Track C report by Adaora A. Adimora
Nancy Padian focused on implementation science issues related to use of ART for prevention. Use of ART for prevention will require increased human resources, structural resources, and commodities, such as test kits and drugs. Substantial increases in HIV testing will be required. There is a particular need for an acute infection incidence assay, given the marked risk of transmission during this phase of infection. Adherence remains a major challenge. Innovative strategies are needed for monitoring adherence in real time. Products are needed that require lower adherence (rings, implants, patches) and are better tolerated. We will need to resolve how distribution of ART is prioritized. Ensuring equity will be a challenge, as treatment is not yet available to all who need it.
Ian McGowan reviewed oral and topical antiretroviral prophylaxis. One benefit of topical antiretroviral administration is attainment of high drug levels at the site of administration. Several animal studies have demonstrated proof of concept of the potential efficacy of rectal microbicides’ potential efficacy in preventing HIV infection. Phase 1 studies in human are underway. Studies are also currently evaluating viral resistance, differences between oral and topical PrEP in safety and efficacy, and use of topical PrEP during adolescence and pregnancy. Use of ART for PrEP involves several challenges: increasing adherence, obtaining licensure for tenofovir 1% gel, bridging between the end of PrEP effectiveness trials and community availability of PrEP agents, and reducing the cost of delivering PrEP. Future research priorities include development of rectal microbicides, evaluation of extended release PrEP agents, combination HIV prevention strategies, and implementation of research findings.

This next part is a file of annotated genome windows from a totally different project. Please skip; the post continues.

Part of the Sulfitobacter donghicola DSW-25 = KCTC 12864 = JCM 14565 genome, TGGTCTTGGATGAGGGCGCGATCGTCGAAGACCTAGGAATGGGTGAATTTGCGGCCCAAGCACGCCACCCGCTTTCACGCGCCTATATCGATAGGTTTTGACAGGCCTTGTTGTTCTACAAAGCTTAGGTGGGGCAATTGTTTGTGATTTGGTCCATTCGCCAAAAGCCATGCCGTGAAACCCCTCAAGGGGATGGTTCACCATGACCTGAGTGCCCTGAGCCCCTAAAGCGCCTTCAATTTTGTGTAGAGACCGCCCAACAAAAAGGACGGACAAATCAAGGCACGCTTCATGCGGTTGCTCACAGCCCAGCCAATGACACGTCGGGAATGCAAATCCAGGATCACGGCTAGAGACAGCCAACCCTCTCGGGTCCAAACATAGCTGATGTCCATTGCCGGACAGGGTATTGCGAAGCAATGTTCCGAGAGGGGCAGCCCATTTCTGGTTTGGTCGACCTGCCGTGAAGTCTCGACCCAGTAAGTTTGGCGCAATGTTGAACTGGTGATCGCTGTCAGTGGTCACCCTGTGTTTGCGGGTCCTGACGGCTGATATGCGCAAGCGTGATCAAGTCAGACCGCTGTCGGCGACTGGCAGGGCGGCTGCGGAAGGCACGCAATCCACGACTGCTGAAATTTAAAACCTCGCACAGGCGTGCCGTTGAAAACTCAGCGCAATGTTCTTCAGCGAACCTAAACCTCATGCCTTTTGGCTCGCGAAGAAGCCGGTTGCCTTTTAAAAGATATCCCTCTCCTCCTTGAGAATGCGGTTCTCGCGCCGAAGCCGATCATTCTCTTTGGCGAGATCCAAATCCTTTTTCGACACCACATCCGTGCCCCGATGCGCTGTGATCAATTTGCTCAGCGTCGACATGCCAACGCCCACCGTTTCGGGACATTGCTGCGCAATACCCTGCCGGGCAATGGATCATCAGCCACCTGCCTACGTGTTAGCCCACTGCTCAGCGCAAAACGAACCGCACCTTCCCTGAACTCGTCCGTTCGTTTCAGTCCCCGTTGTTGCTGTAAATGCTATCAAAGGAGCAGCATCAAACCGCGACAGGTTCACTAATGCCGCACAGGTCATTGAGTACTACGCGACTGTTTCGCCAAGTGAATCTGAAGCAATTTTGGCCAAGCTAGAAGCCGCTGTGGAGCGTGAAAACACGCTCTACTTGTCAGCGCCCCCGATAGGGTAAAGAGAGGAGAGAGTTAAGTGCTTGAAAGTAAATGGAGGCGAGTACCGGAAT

Mitchell Warren discussed the future of treatment and prevention. He stressed the need for prevention that combines all available intervention modes: behavioral interventions, HIV counseling and testing, male and female condom use, STI treatment, male circumcision, effective topical microbicides, treatment for prevention, positive behavioral prevention, pre-exposure prophylaxis, post-exposure prophylaxis, and vaccines and presented a time line for rolling out interventions available, noting that scientific data do not change the world – programs and policies backed by civil society, donors, implementer, and governments do.
Tim Farley discussed regulatory issues related to licensing of ART for new indications. Discussions concerning regulatory approval for new indications are underway between US and European drug regulating agencies and pharmaceutical companies that hold marketing authorization, patents, and/or licenses for oral and topical antiretrovirals with demonstrated efficacy in preventing HIV infection. The daily cost of Viread in the US is about $23, the price for low/middle income countries is $1.00, compared to $0.21 for the generic drug (tenofovir). This price differential is reportedly required for intellectual property return on investment and incentive for innovation. An audience member, noting the substantial proportions of HIV-infected adults in the US who cannot afford ART, expressed concerns about the high cost of drugs in that country. He asked how the pharmaceutical company had managed not to recoup its investments already, given the huge number of patients in the US who had been treated with Viread and Truvada.